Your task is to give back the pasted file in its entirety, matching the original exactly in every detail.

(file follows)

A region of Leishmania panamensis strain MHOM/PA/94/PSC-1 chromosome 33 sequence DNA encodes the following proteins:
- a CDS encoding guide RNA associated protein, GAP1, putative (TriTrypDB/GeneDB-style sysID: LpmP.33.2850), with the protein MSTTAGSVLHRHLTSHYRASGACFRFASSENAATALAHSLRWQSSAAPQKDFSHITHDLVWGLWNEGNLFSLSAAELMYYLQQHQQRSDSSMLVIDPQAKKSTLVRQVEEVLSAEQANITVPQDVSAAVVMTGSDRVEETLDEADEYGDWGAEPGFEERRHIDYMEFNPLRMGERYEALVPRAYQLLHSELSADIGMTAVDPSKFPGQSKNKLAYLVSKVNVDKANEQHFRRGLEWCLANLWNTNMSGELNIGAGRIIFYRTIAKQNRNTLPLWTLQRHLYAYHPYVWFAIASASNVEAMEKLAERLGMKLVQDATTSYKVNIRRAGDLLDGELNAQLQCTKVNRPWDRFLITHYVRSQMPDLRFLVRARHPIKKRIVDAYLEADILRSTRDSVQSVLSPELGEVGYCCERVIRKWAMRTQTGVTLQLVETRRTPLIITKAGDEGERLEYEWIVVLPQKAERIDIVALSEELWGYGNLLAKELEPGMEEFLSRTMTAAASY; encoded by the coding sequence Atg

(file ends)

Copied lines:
A region of Leishmania panamensis strain MHOM/PA/94/PSC-1 chromosome 33 sequence DNA encodes the following proteins:
- a CDS encoding guide RNA associated protein, GAP1, putative (TriTrypDB/GeneDB-style sysID: LpmP.33.2850), with the protein MSTTAGSVLHRHLTSHYRASGACFRFASSENAATALAHSLRWQSSAAPQKDFSHITHDLVWGLWNEGNLFSLSAAELMYYLQQHQQRSDSSMLVIDPQAKKSTLVRQVEEVLSAEQANITVPQDVSAAVVMTGSDRVEETLDEADEYGDWGAEPGFEERRHIDYMEFNPLRMGERYEALVPRAYQLLHSELSADIGMTAVDPSKFPGQSKNKLAYLVSKVNVDKANEQHFRRGLEWCLANLWNTNMSGELNIGAGRIIFYRTIAKQNRNTLPLWTLQRHLYAYHPYVWFAIASASNVEAMEKLAERLGMKLVQDATTSYKVNIRRAGDLLDGELNAQLQCTKVNRPWDRFLITHYVRSQMPDLRFLVRARHPIKKRIVDAYLEADILRSTRDSVQSVLSPELGEVGYCCERVIRKWAMRTQTGVTLQLVETRRTPLIITKAGDEGERLEYEWIVVLPQKAERIDIVALSEELWGYGNLLAKELEPGMEEFLSRTMTAAASY; encoded by the coding sequence Atg